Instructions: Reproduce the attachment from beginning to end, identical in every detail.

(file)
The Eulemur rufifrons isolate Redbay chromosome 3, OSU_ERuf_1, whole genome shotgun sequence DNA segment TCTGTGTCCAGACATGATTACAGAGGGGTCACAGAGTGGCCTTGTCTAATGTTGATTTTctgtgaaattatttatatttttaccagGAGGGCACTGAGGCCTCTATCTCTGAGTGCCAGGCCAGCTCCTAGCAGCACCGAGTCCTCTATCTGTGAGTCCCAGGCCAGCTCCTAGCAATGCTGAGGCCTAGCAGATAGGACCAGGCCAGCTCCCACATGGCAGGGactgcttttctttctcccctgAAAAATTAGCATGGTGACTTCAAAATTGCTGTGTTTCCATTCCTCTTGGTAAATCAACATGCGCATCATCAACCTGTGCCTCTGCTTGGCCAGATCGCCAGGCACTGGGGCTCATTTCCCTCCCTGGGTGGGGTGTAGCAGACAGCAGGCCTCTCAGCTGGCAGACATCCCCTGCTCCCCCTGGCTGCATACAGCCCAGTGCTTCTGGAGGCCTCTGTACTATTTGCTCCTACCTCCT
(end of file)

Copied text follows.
The Eulemur rufifrons isolate Redbay chromosome 3, OSU_ERuf_1, whole genome shotgun sequence DNA segment TCTGTGTCCAGACATGATTACAGAGGGGTCACAGAGTGGCCTTGTCTAATGTTGATTTTctgtgaaattatttatatttttaccagGAGGGCACTGAGGCCTCTATCTCTGAGTGCCAGGCCAGCTCCTAGCAGCACCGAGTCCTCTATCTGTGAGTCCCAGGCCAGCTCCTAGCAATGCTGAGGCCTAGCAGATAGGACCAGGCCAGCTCCCACATGGCAGGGactgcttttctttctcccctgAAAAATTAGCATGGTGACTTCAAAATTGCTGTGTTTCCATTCCTCTTGGTAAATCAACATGCGCATCATCAACCTGTGCCTCTGCTTGGCCAGATCGCCAGGCACTGGGGCTCATTTCCCTCCCTGGGTGGGGTGTAGCAGACAGCAGGCCTCTCAGCTGGCAGACATCCCCTGCTCCCCCTGGCTGCATACAGCCCAGTGCTTCTGGAGGCCTCTGTACTATTTGCTCCTACCTCCT